20. Strengthen New Zealand’s democracy by increasing public participation, openness, and
transparency around official information.

Claims of a lack of transparency began early under the incoming Government late last year.

Stuff (26 November 2017):  Labour promised transparency in Government, but they seem to be buckling on that early

The Government is facing a mountain of questions – more than 6000 to be exact. They’ve been lodged by an army of National MPs with nothing but time on their hands and it should be no surprise to Labour Ministers, who have so far refused to release much detail, if any, about their first actions in office.

In a 100-day programme, where major reform is being pushed through at break-neck speed, that is cause for concern.

…and it might be early, but on the current trend those accusations aren’t far from being squarely levelled back to Labour. They and the Greens made much of their desire to “bring transparency back to Government” on the campaign trail.

Labour is also yet to release what’s known as the ‘Briefings to Incoming Ministers’ – or BIMs. They are the documents prepared by the experts and officials, delivered to ministers in their first week to give them a crash course on the portfolio they’ve just been handed – in some cases rendering them responsible overnight for the spending of public funds totalling billions.

Stuff (2 December 2017): For a Government vowing to be more transparent, it really is stuck in the mud

For a Government vowing to be the most transparent and open the country has ever seen, it really did get stuck in the mud this week.

The problem with this document is not necessarily what’s in it, but the message it sends by not releasing it after Peters insisted it would be made public.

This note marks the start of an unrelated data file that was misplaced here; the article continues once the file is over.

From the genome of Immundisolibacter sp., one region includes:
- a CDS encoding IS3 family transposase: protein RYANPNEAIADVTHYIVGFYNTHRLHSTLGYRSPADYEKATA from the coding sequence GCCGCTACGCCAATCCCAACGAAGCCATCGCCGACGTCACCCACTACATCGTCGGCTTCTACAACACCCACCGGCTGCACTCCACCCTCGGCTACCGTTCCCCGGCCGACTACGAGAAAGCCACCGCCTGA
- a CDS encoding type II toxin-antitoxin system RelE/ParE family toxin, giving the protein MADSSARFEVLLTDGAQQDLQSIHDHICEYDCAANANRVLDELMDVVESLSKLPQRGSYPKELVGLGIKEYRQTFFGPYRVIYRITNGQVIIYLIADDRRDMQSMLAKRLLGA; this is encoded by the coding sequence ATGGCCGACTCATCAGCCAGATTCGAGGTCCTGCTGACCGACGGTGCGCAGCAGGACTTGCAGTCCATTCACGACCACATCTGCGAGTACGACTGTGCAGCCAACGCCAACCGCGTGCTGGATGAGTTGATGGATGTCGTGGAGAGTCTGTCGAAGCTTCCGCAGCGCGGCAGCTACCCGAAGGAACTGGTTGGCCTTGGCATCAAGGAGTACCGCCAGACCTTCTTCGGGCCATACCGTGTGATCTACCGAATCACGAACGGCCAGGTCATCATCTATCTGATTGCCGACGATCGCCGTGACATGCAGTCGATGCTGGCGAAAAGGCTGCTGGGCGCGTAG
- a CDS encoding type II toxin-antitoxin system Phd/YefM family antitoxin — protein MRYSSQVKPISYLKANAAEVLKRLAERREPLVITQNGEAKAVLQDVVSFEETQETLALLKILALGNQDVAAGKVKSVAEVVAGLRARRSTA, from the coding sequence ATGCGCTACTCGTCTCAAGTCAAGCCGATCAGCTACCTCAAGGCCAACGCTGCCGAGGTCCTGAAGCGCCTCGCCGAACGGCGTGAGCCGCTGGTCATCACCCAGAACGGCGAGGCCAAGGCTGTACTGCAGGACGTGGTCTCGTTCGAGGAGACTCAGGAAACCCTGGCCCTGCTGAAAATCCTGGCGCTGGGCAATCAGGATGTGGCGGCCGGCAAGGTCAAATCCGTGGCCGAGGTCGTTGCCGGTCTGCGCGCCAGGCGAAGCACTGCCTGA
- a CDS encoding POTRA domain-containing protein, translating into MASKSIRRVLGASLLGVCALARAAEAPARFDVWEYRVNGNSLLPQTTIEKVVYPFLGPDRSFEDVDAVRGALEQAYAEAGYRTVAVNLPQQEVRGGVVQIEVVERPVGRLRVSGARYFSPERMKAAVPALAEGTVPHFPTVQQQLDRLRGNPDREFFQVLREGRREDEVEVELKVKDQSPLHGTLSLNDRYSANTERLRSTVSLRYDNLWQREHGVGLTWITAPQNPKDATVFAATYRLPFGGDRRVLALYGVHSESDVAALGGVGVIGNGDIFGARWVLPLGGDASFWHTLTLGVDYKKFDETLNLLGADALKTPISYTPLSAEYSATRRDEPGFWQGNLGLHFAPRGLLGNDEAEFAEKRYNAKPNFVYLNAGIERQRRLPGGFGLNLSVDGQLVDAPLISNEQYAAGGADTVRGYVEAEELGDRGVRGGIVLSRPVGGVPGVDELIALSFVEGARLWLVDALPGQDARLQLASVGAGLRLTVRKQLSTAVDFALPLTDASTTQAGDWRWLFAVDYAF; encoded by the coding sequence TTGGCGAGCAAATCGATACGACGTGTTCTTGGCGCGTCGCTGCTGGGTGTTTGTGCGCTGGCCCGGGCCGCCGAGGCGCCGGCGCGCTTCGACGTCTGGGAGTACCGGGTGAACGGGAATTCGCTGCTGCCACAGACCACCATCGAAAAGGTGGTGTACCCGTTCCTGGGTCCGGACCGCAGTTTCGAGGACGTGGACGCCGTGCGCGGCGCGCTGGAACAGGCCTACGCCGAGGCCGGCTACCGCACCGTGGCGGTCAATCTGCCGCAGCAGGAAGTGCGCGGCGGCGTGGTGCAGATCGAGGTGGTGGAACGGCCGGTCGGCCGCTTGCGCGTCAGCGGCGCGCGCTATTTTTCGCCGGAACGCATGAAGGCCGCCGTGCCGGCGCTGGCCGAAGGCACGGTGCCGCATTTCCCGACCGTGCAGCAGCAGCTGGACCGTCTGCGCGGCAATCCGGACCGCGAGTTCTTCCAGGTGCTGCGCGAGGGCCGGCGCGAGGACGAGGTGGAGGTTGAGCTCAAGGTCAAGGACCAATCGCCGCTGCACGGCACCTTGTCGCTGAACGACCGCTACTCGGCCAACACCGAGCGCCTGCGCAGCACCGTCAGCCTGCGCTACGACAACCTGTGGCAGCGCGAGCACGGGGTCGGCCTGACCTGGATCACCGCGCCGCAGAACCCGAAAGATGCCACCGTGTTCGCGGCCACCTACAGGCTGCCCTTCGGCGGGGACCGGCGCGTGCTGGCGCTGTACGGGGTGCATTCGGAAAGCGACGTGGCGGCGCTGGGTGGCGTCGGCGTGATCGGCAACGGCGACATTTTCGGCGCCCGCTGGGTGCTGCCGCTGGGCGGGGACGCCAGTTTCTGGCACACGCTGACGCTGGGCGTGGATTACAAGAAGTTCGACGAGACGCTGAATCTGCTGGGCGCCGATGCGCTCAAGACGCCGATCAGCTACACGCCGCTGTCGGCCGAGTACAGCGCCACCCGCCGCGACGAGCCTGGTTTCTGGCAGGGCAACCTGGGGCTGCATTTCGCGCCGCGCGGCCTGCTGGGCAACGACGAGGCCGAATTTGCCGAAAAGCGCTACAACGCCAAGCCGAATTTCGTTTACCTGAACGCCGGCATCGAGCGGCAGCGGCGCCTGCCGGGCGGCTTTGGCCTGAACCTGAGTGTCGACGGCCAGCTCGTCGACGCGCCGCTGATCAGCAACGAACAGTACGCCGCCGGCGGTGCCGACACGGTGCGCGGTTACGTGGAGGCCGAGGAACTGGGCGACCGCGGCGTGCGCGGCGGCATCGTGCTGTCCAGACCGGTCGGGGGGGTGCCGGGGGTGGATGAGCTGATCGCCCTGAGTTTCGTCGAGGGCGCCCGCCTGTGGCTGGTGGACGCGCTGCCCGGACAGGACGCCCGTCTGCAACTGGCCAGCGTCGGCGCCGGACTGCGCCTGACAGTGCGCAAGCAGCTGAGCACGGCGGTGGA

Ardern has spent the week arguing it isn’t a “live document” or a work programme the Government is bound to.

The new Government has an opportunity to pave a new path on transparency, it just needs to get out of the mud its bogged itself down in over the last few weeks and accept sometimes it’s better to just admit that you’re wrong.

RNZ (4 December 2017): Jacinda Ardern on ‘secret’ documents

Speaking to Morning Report today, Ms Ardern defended the new government’s reluctance to reveal the details of its coalition agreement.

“When something becomes an official part of our work programme, then that’s the point at which, absolutely, we have to be transparent about that. But when it comes to documents that sit behind a negotiation, that aren’t necessarily going to be pursued, as soon as you release it, that gives an expectation that it is a hard and fast policy, when it might not be at all.”

“We are actively at the moment looking at ways that we can make sure there is greater transparency around briefings that ministers receive, cabinet papers, whether we can routinely release documents after decisions are made, these are conversations I have never heard governments have before, and we are having.”

She said the government was still dedicated to greater transparency.

Jump forward seven months and this is looking like a ‘same old’ secretive government.

Stuff: ‘Secretive’ Shane Jones won’t release Fonterra texts

Regional economic development minister Shane Jones is refusing to make public messages backing his criticism of Fonterra chair John Wilson.

Self-styled “provincial champion” Jones launched a blistering attack on the long-serving dairy co-operative boss last month. Defending his remarks, Jones then claimed 365 people had sent messages supporting his stance.

But the NZ First Minister is now refusing to release those text messages. And that raises questions about the Government’s official record-keeping processes.

“The messages I was referring to were received predominantly on my private phone and not in my capacity as a Minister. They therefore do not fall within the scope within the scope of the Official Information Act 1982,” Jones said in a letter to Stuff.

@HenryCooke from Stuff: “In Politically Correct this week I recounted some recent OIA fun we’ve had with “the most open government in history”

But it looked like “We will be the most transparent government ever…unless it doesn’t suit us.